29 Rzeuska, Pottery of the Late Old Kingdom, Warsaw 2006, p. 397 (forms 35–38), pl. IX, 2.
30 A. Radwan, Die Kupfer- und Bronzegefässe Ägyptens (von den Anfängen bis zum Beginn der Spätzeit), München 1983, pp. 38–43, Taf. A–D, 9–13, 16–21, 27–44; K. Myśliwiec, with an appendix by Z. Godziejewski, “Saqqara 2010–2011,” Polish Archaeology in the Mediterranean 23 (2013): Research 2011, p. 37, fig. 3.
31 Myśliwiec, Kuraszkiewicz, The Funerary Complex, p. 176, pl. CVI.
32 Myśliwiec, Kuraszkiewicz, The Funerary Complex, pp. 176–181, fig. 57, 58, pls. CIX–CXI.
33 Myśliwiec, Kuraszkiewicz, The Funerary Complex, p. 181 (12), fig. 57, pl. CXI e.
34 K. Myśliwiec, Royal Portraiture of the Dynasties XXI–XXX, Mainz 1988, p. 48 (D.4) and 58, pls. LVIII–LIX a.
35 W. M. F. Petrie, The Palace of Apries, Memphis II, London 1909, pls. II–IX.
36 Myśliwiec, Kuraszkiewicz, The Funerary Complex, pls. LXVII a, LXXXVIII, XCV.
37 Myśliwiec, Kuraszkiewicz, The Funerary Complex, pp. 153–169, fig. 53, 54, pls. LXXXVIII–XCV.
38 Myśliwiec, Kuraszkiewicz, The Funerary Complex, pp. 155–159, fig. 54, pls. LXXXVIII–XCI c.
39 Myśliwiec, Kuraszkiewicz, The Funerary Complex, pp. 155–156, fig. 54, pl. XCI d.
40 See chapter 7, fn. 34–37.
41 Myśliwiec, Kuraszkiewicz, The Funerary Complex, pp. 154–155, fig. 54, pls. LXXXVIII–LXXXIX and XCI d.
42 Myśliwiec, Kuraszkiewicz, The Funerary Complex, pp. 159–161, fig. 54, pls. LXXXVIII–LXXXIX and XCII a–b.
43 Myśliwiec, Kuraszkiewicz, The Funerary Complex, pp. 165–169, fig. 54, pls. LXXXVIII, XCIII–XCV.
44 Myśliwiec, Kuraszkiewicz, The Funerary Complex, pl. CXLIV a–b
45 Myśliwiec et al., The Tomb, p. 93 (pls. XVIII, XLIX, L b) and 160 (pls. XXIII, LXXII, LXXIII a, b, f).
46 For example in Mehu’s tomb: H. Altenmüller, Die Wanddarstellungen im Grab des Mehu in Saqqara, Mainz 1998, p. 200 (Taf. 75) and p. 247 (Taf. 95).
47 Myśliwiec, Kuraszkiewicz, The Funerary Complex, pls. CXXXIII–CXXXIV.
48 K. Myśliwiec, “The Red and Yellow: An Aspect of the Egyptian “Aspective,” pp. 225–238.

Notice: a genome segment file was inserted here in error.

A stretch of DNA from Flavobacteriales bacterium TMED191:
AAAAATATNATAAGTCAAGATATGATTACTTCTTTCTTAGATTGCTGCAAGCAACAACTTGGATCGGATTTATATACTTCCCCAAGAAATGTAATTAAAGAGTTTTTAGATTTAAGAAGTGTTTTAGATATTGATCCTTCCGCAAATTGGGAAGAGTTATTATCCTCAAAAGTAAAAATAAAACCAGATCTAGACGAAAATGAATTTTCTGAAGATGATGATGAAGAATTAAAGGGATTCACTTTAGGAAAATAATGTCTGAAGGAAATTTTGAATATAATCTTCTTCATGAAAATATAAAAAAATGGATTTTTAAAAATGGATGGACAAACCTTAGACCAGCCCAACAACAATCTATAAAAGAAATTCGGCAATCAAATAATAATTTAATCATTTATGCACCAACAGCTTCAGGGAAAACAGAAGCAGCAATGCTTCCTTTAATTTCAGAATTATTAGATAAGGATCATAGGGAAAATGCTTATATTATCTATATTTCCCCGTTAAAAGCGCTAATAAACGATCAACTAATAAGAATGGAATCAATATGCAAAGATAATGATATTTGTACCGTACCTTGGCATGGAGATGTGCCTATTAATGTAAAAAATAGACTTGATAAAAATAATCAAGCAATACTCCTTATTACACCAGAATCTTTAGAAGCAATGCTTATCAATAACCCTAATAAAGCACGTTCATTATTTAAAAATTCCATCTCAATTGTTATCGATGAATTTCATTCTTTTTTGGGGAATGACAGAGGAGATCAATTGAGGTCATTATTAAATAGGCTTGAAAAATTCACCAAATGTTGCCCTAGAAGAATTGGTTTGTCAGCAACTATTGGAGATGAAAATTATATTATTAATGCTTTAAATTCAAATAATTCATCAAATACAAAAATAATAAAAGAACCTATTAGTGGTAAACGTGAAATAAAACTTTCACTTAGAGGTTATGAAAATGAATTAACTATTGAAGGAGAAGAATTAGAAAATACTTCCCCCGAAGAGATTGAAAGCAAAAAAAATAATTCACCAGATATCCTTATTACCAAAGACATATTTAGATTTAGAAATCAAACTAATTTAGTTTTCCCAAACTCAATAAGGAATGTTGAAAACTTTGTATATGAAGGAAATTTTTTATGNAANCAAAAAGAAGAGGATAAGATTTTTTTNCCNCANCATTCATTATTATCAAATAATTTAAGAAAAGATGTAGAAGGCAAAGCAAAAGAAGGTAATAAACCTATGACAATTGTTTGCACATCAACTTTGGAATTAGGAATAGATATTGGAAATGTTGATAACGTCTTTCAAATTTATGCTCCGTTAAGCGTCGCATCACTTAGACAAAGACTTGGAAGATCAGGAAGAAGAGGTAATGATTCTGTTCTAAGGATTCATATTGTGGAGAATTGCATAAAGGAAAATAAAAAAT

49 Myśliwiec, Kuraszkiewicz, The Funerary Complex, pl. CXXXV a–c.
50 Myśliwiec, Kuraszkiewicz, The Funerary Complex, pp. 163–164, fig. 54, pls XCIII–XCV and CI a–d.
51 Myśliwiec, Kuraszkiewicz, The Funerary Complex, pp. 164–165, fig. 54, pls. XCIII–XCV and CII.
52 Myśliwiec, Kuraszkiewicz, The Funerary Complex, pl. CXX
53 Myśliwiec, Kuraszkiewicz, The Funerary Complex, pp. 181–191, fig. 59, pls. CXII–CXIX.
54 Myśliwiec, Kuraszkiewicz, The Funerary Complex, fig. 59, pl. CXIII.
55 Myśliwiec, Kuraszkiewicz, The Funerary Complex, fig. 59, pl. CXVII.
56 K. Myśliwiec, “Father’s and Eldest Son’s Overlapping Feet; an Iconographic Message,” in: Z. Hawass, P. Der Manuelian, R.B. Hussein (eds.), Perspectives on Ancient Egypt. Studies in Honour of Edward Brovarski (“Supplément aux Annales du Service des Antiquités de l’Égypte” 40), Le Caire 2010, pp. 318–319.
57 Myśliwiec, Kuraszkiewicz, The Funerary Complex, pp. 139–152, fig. 50–51, pls. LXVII, LXIX–LXXXVII; Myśliwiec, “Nobility Marrying Divinity,” figs. 6–7.
58 Myśliwiec et al., The Tomb, pp. 115–149, pls. LIV–LXVI.
59 Myśliwiec, Kuraszkiewicz, The Funerary Complex, pp. 139–140, fig. 52, pl. LXX.
60 Myśliwiec et al., The Tomb, pp. 116–117, pls. XX, XXI, XLI, LXI.
61 Myśliwiec, Kuraszkiewicz, The Funerary Complex, pp. 146–147 (scene 3), figs. 50–51, pls. LXXIV–LXXV.
62 Myśliwiec, Kuraszkiewicz, The Funerary Complex, pp. 145–152 (scenes 5, 6, 7, 8), figs. 50–52, pls. LXXVIII–LXXXV; Myśliwiec, “Nobility Marrying Divinity,” figs. 6a.
63 Myśliwiec, Kuraszkiewicz, The Funerary Complex, pp. 148–149 (scene 5), figs. 50–51, pls. LXXVIII–LXXIX.
64 Myśliwiec, Kuraszkiewicz, The Funerary Complex, figs. 50–51.
65 Myśliwiec, Kuraszkiewicz, The Funerary Complex, pp. 192–194, fig. 61, pls. CXX, CXXI and CXXIII.
66 Myśliwiec, Kuraszkiewicz, The Funerary Complex, pp. 194–196, fig. 61, pls. CXXII, CXXIV–CXXV.
67 Myśliwiec et al., The Tomb, pp. 122–134, pls. XXI, LXII–LXV.
68 Myśliwiec, Kuraszkiewicz, The Funerary Complex, pp. 196–197, fig. 61, pl. CXXVII.
69 See fn. 65.
70 Myśliwiec et al., The Tomb, pp. 136–138, pls. XX, LIV–LV, LVII, LIX.
71 Myśliwiec et al., The Tomb, pp. 149–159, pls. XXII, LXVII–LXXII.
72 Myśliwiec, Kuraszkiewicz, The Funerary Complex, pp. 198–199, fig. 61, pl. CXXI, CXXX a.
73 Myśliwiec, Kuraszkiewicz, The Funerary Complex, pls. CXXII, CXXIV–CXXIX.
74 Myśliwiec, Kuraszkiewicz, The Funerary Complex, pp. 198–200, fig. 61, pls. CXXX–CXXXII.
75 Myśliwiec et al., The Tomb, pp. 152–155, pls. XXII, LXVII–LXVIII, LXIX, LXXI.
76 Myśliwiec, Kuraszkiewicz, The Funerary Complex, pls. CXX–CXXI and CXXIII.
77 See fn. 65.
78 Myśliwiec, Kuraszkiewicz, The Funerary Complex, p. 194.
79 Myśliwiec, Kuraszkiewicz, The Funerary Complex, p. 194, fig. 61.
80 Myśliwiec, Kuraszkiewicz, The Funerary Complex, pp. 89–91 (shaft 77), fig. 32, pls. XXXIX–XLIV a.
81 Myśliwiec, Kuraszkiewicz, The Funerary Complex, pls. XL–XLI.
82 T. Rzeuska, “The Pottery,” in: Myśliwiec, Kuraszkiewicz, The Funerary Complex, pp. 222–223.
83 Myśliwiec, Kuraszkiewicz, The Funerary Complex, pl. XL.
84 Myśliwiec, Kuraszkiewicz, The Funerary Complex, p. 91, fig. 33, pls. XXXIX a, XLIV–XLV.